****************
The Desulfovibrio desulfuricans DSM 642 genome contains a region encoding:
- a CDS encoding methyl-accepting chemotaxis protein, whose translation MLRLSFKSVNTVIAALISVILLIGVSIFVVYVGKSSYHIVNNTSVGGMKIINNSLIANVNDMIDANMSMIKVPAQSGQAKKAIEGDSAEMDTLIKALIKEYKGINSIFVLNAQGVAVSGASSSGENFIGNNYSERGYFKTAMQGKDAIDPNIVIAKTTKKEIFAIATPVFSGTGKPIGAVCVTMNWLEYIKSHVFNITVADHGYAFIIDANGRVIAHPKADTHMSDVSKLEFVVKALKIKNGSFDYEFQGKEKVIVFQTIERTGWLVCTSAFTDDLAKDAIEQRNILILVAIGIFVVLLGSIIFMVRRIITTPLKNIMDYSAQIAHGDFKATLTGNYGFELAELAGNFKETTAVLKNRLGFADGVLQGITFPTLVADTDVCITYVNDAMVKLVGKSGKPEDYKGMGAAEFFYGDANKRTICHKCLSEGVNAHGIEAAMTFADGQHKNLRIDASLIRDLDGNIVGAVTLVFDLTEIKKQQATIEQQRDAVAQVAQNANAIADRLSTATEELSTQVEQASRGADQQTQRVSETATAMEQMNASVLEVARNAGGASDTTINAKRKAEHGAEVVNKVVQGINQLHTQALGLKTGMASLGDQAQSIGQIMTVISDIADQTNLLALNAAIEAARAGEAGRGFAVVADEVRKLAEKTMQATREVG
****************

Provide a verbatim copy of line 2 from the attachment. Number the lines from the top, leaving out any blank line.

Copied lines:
- a CDS encoding methyl-accepting chemotaxis protein, whose translation MLRLSFKSVNTVIAALISVILLIGVSIFVVYVGKSSYHIVNNTSVGGMKIINNSLIANVNDMIDANMSMIKVPAQSGQAKKAIEGDSAEMDTLIKALIKEYKGINSIFVLNAQGVAVSGASSSGENFIGNNYSERGYFKTAMQGKDAIDPNIVIAKTTKKEIFAIATPVFSGTGKPIGAVCVTMNWLEYIKSHVFNITVADHGYAFIIDANGRVIAHPKADTHMSDVSKLEFVVKALKIKNGSFDYEFQGKEKVIVFQTIERTGWLVCTSAFTDDLAKDAIEQRNILILVAIGIFVVLLGSIIFMVRRIITTPLKNIMDYSAQIAHGDFKATLTGNYGFELAELAGNFKETTAVLKNRLGFADGVLQGITFPTLVADTDVCITYVNDAMVKLVGKSGKPEDYKGMGAAEFFYGDANKRTICHKCLSEGVNAHGIEAAMTFADGQHKNLRIDASLIRDLDGNIVGAVTLVFDLTEIKKQQATIEQQRDAVAQVAQNANAIADRLSTATEELSTQVEQASRGADQQTQRVSETATAMEQMNASVLEVARNAGGASDTTINAKRKAEHGAEVVNKVVQGINQLHTQALGLKTGMASLGDQAQSIGQIMTVISDIADQTNLLALNAAIEAARAGEAGRGFAVVADEVRKLAEKTMQATREVG